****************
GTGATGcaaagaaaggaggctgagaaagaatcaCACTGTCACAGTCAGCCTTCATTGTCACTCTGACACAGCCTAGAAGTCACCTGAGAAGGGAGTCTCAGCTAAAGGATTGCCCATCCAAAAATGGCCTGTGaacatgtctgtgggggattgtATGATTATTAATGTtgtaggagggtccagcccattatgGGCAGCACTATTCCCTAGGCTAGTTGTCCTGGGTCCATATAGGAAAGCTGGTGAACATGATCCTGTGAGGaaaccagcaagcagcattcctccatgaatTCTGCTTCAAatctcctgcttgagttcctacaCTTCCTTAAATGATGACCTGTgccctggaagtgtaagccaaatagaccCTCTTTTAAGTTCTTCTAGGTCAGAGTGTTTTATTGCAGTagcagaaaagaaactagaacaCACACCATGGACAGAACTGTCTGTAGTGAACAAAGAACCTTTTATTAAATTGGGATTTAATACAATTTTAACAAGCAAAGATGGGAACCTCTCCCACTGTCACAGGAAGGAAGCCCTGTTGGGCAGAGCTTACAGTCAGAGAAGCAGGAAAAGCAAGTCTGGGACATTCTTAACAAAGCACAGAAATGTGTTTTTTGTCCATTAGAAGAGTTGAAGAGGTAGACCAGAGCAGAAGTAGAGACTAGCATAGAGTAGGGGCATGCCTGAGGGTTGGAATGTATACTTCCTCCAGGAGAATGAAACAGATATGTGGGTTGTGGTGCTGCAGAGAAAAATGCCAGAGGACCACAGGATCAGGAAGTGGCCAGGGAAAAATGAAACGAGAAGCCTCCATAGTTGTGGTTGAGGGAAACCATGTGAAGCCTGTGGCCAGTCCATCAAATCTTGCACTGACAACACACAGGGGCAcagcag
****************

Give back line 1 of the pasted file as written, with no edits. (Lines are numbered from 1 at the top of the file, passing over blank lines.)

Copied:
GTGATGcaaagaaaggaggctgagaaagaatcaCACTGTCACAGTCAGCCTTCATTGTCACTCTGACACAGCCTAGAAGTCACCTGAGAAGGGAGTCTCAGCTAAAGGATTGCCCATCCAAAAATGGCCTGTGaacatgtctgtgggggattgtATGATTATTAATGTtgtaggagggtccagcccattatgGGCAGCACTATTCCCTAGGCTAGTTGTCCTGGGTCCATATAGGAAAGCTGGTGAACATGATCCTGTGAGGaaaccagcaagcagcattcctccatgaatTCTGCTTCAAatctcctgcttgagttcctacaCTTCCTTAAATGATGACCTGTgccctggaagtgtaagccaaatagaccCTCTTTTAAGTTCTTCTAGGTCAGAGTGTTTTATTGCAGTagcagaaaagaaactagaacaCACACCATGGACAGAACTGTCTGTAGTGAACAAAGAACCTTTTATTAAATTGGGATTTAATACAATTTTAACAAGCAAAGATGGGAACCTCTCCCACTGTCACAGGAAGGAAGCCCTGTTGGGCAGAGCTTACAGTCAGAGAAGCAGGAAAAGCAAGTCTGGGACATTCTTAACAAAGCACAGAAATGTGTTTTTTGTCCATTAGAAGAGTTGAAGAGGTAGACCAGAGCAGAAGTAGAGACTAGCATAGAGTAGGGGCATGCCTGAGGGTTGGAATGTATACTTCCTCCAGGAGAATGAAACAGATATGTGGGTTGTGGTGCTGCAGAGAAAAATGCCAGAGGACCACAGGATCAGGAAGTGGCCAGGGAAAAATGAAACGAGAAGCCTCCATAGTTGTGGTTGAGGGAAACCATGTGAAGCCTGTGGCCAGTCCATCAAATCTTGCACTGACAACACACAGGGGCAcagcag